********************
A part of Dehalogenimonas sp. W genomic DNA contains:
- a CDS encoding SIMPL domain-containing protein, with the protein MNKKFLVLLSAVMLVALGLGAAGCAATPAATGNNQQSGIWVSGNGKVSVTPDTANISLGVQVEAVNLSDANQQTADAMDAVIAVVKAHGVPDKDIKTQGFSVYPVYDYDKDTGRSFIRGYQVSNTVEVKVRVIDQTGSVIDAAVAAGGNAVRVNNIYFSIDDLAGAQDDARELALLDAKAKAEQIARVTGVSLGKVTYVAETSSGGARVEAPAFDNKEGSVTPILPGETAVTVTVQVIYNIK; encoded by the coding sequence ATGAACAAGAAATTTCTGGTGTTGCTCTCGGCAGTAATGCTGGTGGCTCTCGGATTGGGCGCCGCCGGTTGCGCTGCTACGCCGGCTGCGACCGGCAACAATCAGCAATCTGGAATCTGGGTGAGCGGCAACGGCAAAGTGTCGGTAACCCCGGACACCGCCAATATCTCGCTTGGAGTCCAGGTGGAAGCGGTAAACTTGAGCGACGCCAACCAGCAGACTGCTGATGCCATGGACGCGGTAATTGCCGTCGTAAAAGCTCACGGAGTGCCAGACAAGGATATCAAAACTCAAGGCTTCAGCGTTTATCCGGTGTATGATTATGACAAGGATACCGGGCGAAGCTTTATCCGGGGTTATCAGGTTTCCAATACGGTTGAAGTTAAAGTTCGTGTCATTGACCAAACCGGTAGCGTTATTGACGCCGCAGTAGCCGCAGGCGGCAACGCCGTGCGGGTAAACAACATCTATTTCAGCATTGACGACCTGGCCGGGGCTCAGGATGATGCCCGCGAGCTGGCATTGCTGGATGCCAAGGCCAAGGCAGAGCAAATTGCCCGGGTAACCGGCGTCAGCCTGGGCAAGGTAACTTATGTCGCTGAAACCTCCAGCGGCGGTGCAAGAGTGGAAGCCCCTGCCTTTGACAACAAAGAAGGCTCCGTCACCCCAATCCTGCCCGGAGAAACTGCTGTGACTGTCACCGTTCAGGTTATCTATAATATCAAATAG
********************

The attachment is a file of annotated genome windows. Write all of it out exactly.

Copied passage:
A part of Dehalogenimonas sp. W genomic DNA contains:
- a CDS encoding SIMPL domain-containing protein, with the protein MNKKFLVLLSAVMLVALGLGAAGCAATPAATGNNQQSGIWVSGNGKVSVTPDTANISLGVQVEAVNLSDANQQTADAMDAVIAVVKAHGVPDKDIKTQGFSVYPVYDYDKDTGRSFIRGYQVSNTVEVKVRVIDQTGSVIDAAVAAGGNAVRVNNIYFSIDDLAGAQDDARELALLDAKAKAEQIARVTGVSLGKVTYVAETSSGGARVEAPAFDNKEGSVTPILPGETAVTVTVQVIYNIK; encoded by the coding sequence ATGAACAAGAAATTTCTGGTGTTGCTCTCGGCAGTAATGCTGGTGGCTCTCGGATTGGGCGCCGCCGGTTGCGCTGCTACGCCGGCTGCGACCGGCAACAATCAGCAATCTGGAATCTGGGTGAGCGGCAACGGCAAAGTGTCGGTAACCCCGGACACCGCCAATATCTCGCTTGGAGTCCAGGTGGAAGCGGTAAACTTGAGCGACGCCAACCAGCAGACTGCTGATGCCATGGACGCGGTAATTGCCGTCGTAAAAGCTCACGGAGTGCCAGACAAGGATATCAAAACTCAAGGCTTCAGCGTTTATCCGGTGTATGATTATGACAAGGATACCGGGCGAAGCTTTATCCGGGGTTATCAGGTTTCCAATACGGTTGAAGTTAAAGTTCGTGTCATTGACCAAACCGGTAGCGTTATTGACGCCGCAGTAGCCGCAGGCGGCAACGCCGTGCGGGTAAACAACATCTATTTCAGCATTGACGACCTGGCCGGGGCTCAGGATGATGCCCGCGAGCTGGCATTGCTGGATGCCAAGGCCAAGGCAGAGCAAATTGCCCGGGTAACCGGCGTCAGCCTGGGCAAGGTAACTTATGTCGCTGAAACCTCCAGCGGCGGTGCAAGAGTGGAAGCCCCTGCCTTTGACAACAAAGAAGGCTCCGTCACCCCAATCCTGCCCGGAGAAACTGCTGTGACTGTCACCGTTCAGGTTATCTATAATATCAAATAG